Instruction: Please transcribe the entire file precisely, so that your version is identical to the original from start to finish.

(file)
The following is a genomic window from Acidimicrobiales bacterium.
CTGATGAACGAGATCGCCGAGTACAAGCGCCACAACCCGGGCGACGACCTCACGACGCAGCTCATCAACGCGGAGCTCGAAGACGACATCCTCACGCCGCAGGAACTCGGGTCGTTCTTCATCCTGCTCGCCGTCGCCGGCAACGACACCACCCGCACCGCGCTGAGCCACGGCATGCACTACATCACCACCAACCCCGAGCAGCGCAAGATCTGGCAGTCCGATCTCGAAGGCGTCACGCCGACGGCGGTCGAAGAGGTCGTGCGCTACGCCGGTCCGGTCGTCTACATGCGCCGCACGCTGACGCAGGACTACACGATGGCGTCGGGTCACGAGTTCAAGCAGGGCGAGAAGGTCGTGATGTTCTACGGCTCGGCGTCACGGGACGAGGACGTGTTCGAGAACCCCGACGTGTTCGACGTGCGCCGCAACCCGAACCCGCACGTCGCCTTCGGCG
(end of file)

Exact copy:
The following is a genomic window from Acidimicrobiales bacterium.
CTGATGAACGAGATCGCCGAGTACAAGCGCCACAACCCGGGCGACGACCTCACGACGCAGCTCATCAACGCGGAGCTCGAAGACGACATCCTCACGCCGCAGGAACTCGGGTCGTTCTTCATCCTGCTCGCCGTCGCCGGCAACGACACCACCCGCACCGCGCTGAGCCACGGCATGCACTACATCACCACCAACCCCGAGCAGCGCAAGATCTGGCAGTCCGATCTCGAAGGCGTCACGCCGACGGCGGTCGAAGAGGTCGTGCGCTACGCCGGTCCGGTCGTCTACATGCGCCGCACGCTGACGCAGGACTACACGATGGCGTCGGGTCACGAGTTCAAGCAGGGCGAGAAGGTCGTGATGTTCTACGGCTCGGCGTCACGGGACGAGGACGTGTTCGAGAACCCCGACGTGTTCGACGTGCGCCGCAACCCGAACCCGCACGTCGCCTTCGGCG